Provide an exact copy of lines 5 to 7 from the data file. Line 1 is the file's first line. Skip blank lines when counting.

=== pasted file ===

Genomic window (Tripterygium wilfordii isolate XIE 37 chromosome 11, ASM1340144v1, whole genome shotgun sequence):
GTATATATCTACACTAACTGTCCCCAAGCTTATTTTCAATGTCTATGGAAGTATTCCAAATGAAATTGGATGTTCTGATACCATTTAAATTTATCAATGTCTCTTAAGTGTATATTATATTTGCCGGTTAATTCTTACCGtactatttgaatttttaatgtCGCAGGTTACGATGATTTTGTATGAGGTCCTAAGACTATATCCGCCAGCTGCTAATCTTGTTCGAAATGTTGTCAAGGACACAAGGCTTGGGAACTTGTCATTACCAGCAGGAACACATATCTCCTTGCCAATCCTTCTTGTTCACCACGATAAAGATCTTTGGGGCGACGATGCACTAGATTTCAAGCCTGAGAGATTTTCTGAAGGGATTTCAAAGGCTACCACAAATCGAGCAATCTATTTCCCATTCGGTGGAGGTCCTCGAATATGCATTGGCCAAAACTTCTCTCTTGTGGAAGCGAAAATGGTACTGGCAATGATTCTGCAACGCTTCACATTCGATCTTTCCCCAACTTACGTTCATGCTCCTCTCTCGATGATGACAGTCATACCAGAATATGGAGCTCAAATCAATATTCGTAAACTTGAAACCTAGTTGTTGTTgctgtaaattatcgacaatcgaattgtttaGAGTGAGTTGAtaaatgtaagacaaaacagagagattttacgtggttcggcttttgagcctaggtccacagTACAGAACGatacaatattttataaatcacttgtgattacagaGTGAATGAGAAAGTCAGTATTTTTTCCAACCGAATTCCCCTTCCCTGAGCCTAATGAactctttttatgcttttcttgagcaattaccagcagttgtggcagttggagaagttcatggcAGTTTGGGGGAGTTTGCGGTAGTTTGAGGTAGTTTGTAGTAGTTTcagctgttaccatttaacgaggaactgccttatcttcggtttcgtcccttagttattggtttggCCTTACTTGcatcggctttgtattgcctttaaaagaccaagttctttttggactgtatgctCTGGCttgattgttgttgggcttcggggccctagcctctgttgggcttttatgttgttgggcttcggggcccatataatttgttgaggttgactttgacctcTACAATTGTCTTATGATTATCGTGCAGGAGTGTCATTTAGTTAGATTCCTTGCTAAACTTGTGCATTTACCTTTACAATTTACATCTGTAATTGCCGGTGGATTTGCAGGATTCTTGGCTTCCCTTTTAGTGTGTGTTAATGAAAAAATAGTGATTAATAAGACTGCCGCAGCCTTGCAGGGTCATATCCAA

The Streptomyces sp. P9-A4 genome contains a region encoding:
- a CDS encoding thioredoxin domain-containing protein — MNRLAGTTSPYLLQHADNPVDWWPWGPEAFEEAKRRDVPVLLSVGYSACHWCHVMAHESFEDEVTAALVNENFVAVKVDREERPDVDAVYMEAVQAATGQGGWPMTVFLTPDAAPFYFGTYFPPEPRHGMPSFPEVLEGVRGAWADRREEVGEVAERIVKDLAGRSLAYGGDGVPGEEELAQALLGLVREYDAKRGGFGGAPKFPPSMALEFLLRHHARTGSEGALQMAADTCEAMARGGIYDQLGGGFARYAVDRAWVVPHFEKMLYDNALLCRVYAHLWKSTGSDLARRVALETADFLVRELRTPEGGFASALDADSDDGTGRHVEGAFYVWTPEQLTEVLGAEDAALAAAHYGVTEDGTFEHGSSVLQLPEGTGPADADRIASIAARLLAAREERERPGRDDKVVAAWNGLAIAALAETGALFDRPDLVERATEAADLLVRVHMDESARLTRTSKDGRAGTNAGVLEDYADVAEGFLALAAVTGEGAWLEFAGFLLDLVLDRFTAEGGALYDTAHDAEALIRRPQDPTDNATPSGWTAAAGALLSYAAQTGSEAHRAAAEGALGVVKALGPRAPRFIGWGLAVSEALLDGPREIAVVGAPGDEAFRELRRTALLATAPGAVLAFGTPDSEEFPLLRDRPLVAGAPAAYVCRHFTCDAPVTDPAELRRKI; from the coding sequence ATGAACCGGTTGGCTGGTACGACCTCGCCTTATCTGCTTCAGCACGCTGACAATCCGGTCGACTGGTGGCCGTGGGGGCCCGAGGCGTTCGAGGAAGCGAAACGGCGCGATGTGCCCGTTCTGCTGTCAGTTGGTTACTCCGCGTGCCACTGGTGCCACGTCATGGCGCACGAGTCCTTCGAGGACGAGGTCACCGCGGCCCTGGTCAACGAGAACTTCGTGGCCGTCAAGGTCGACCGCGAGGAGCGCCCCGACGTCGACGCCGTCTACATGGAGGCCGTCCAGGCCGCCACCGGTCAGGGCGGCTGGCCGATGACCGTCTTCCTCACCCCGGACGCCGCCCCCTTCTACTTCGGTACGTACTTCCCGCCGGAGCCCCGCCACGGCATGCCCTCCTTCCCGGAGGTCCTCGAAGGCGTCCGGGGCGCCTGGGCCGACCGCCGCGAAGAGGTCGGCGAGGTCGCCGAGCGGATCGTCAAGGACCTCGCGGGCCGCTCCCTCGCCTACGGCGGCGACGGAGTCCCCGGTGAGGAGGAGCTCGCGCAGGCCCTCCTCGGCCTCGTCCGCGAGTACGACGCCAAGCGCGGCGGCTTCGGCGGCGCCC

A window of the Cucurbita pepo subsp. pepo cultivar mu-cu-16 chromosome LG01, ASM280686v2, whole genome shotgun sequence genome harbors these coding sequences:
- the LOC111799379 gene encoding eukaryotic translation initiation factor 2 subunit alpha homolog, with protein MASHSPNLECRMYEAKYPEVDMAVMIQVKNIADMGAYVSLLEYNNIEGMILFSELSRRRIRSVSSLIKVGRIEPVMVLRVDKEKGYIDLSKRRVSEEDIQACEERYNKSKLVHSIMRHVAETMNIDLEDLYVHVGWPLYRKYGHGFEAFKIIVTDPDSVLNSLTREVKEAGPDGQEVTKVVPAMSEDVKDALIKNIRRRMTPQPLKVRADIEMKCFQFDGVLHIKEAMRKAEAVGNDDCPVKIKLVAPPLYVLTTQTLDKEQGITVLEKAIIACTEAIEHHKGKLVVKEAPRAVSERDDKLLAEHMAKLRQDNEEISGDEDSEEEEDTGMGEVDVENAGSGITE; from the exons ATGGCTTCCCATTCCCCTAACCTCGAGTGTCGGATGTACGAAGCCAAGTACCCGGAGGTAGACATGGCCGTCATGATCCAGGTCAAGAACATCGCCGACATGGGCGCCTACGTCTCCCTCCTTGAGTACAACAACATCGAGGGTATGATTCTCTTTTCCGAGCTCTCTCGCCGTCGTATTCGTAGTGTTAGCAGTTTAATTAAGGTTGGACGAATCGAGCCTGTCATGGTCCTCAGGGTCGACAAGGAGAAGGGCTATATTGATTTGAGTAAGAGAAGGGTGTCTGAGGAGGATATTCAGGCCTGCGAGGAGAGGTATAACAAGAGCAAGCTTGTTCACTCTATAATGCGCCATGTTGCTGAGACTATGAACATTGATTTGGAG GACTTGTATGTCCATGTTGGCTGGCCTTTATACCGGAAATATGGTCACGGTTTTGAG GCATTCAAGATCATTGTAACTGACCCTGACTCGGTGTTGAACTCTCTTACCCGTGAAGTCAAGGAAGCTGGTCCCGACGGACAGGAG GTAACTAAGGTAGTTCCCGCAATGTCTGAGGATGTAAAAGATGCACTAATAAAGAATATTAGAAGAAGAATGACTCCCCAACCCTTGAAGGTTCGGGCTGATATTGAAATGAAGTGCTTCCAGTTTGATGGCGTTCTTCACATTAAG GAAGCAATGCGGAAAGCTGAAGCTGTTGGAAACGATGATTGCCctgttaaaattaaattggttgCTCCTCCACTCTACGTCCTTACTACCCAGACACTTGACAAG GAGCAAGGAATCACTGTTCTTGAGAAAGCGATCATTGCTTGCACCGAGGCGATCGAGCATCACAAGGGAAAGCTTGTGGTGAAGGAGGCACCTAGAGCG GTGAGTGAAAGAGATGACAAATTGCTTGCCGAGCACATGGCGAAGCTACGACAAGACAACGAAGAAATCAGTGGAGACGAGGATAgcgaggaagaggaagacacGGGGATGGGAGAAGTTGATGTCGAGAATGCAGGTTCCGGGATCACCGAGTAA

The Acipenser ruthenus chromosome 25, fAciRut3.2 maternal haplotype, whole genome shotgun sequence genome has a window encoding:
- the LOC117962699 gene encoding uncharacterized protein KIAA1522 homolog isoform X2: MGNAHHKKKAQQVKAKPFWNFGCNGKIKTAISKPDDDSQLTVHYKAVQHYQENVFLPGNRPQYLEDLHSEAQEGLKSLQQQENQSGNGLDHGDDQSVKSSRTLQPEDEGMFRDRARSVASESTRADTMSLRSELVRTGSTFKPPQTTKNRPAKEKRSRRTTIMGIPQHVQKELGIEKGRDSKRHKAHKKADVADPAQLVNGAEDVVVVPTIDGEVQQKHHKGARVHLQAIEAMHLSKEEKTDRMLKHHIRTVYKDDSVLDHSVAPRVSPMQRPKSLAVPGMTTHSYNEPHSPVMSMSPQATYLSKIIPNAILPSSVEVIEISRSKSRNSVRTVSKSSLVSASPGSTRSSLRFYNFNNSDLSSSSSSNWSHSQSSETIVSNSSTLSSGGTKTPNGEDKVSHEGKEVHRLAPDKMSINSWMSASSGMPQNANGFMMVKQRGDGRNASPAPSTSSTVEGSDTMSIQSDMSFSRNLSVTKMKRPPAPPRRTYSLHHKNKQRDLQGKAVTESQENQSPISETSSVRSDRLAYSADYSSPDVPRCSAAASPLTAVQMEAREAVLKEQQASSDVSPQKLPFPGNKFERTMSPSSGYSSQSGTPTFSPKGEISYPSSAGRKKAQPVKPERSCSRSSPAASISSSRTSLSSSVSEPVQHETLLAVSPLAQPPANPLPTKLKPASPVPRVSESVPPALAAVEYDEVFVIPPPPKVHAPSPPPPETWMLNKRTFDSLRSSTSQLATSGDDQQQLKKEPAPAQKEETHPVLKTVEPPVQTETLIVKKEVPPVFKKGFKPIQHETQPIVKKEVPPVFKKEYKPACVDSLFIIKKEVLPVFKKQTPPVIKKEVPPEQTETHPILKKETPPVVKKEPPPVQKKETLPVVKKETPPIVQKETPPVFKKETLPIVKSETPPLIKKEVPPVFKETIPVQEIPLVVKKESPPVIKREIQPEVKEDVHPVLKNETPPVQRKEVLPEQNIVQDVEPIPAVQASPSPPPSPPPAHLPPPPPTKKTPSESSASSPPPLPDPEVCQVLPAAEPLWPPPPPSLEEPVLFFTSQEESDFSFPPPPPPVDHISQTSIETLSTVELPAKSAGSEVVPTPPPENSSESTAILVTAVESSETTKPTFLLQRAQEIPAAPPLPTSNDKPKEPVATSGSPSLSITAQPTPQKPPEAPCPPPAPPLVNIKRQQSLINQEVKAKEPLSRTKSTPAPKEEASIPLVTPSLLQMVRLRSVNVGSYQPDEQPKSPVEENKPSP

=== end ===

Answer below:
A window of the Cucurbita pepo subsp. pepo cultivar mu-cu-16 chromosome LG01, ASM280686v2, whole genome shotgun sequence genome harbors these coding sequences:
- the LOC111799379 gene encoding eukaryotic translation initiation factor 2 subunit alpha homolog, with protein MASHSPNLECRMYEAKYPEVDMAVMIQVKNIADMGAYVSLLEYNNIEGMILFSELSRRRIRSVSSLIKVGRIEPVMVLRVDKEKGYIDLSKRRVSEEDIQACEERYNKSKLVHSIMRHVAETMNIDLEDLYVHVGWPLYRKYGHGFEAFKIIVTDPDSVLNSLTREVKEAGPDGQEVTKVVPAMSEDVKDALIKNIRRRMTPQPLKVRADIEMKCFQFDGVLHIKEAMRKAEAVGNDDCPVKIKLVAPPLYVLTTQTLDKEQGITVLEKAIIACTEAIEHHKGKLVVKEAPRAVSERDDKLLAEHMAKLRQDNEEISGDEDSEEEEDTGMGEVDVENAGSGITE; from the exons ATGGCTTCCCATTCCCCTAACCTCGAGTGTCGGATGTACGAAGCCAAGTACCCGGAGGTAGACATGGCCGTCATGATCCAGGTCAAGAACATCGCCGACATGGGCGCCTACGTCTCCCTCCTTGAGTACAACAACATCGAGGGTATGATTCTCTTTTCCGAGCTCTCTCGCCGTCGTATTCGTAGTGTTAGCAGTTTAATTAAGGTTGGACGAATCGAGCCTGTCATGGTCCTCAGGGTCGACAAGGAGAAGGGCTATATTGATTTGAGTAAGAGAAGGGTGTCTGAGGAGGATATTCAGGCCTGCGAGGAGAGGTATAACAAGAGCAAGCTTGTTCACTCTATAATGCGCCATGTTGCTGAGACTATGAACATTGATTTGGAG GACTTGTATGTCCATGTTGGCTGGCCTTTATACCGGAAATATGGTCACGGTTTTGAG GCATTCAAGATCATTGTAACTGACCCTGACTCGGTGTTGAACTCTCTTACCCGTGAAGTCAAGGAAGCTGGTCCCGACGGACAGGAG GTAACTAAGGTAGTTCCCGCAATGTCTGAGGATGTAAAAGATGCACTAATAAAGAATATTAGAAGAAGAATGACTCCCCAACCCTTGAAGGTTCGGGCTGATATTGAAATGAAGTGCTTCCAGTTTGATGGCGTTCTTCACATTAAG GAAGCAATGCGGAAAGCTGAAGCTGTTGGAAACGATGATTGCCctgttaaaattaaattggttgCTCCTCCACTCTACGTCCTTACTACCCAGACACTTGACAAG GAGCAAGGAATCACTGTTCTTGAGAAAGCGATCATTGCTTGCACCGAGGCGATCGAGCATCACAAGGGAAAGCTTGTGGTGAAGGAGGCACCTAGAGCG GTGAGTGAAAGAGATGACAAATTGCTTGCCGAGCACATGGCGAAGCTACGACAAGACAACGAAGAAATCAGTGGAGACGAGGATAgcgaggaagaggaagacacGGGGATGGGAGAAGTTGATGTCGAGAATGCAGGTTCCGGGATCACCGAGTAA

The Acipenser ruthenus chromosome 25, fAciRut3.2 maternal haplotype, whole genome shotgun sequence genome has a window encoding: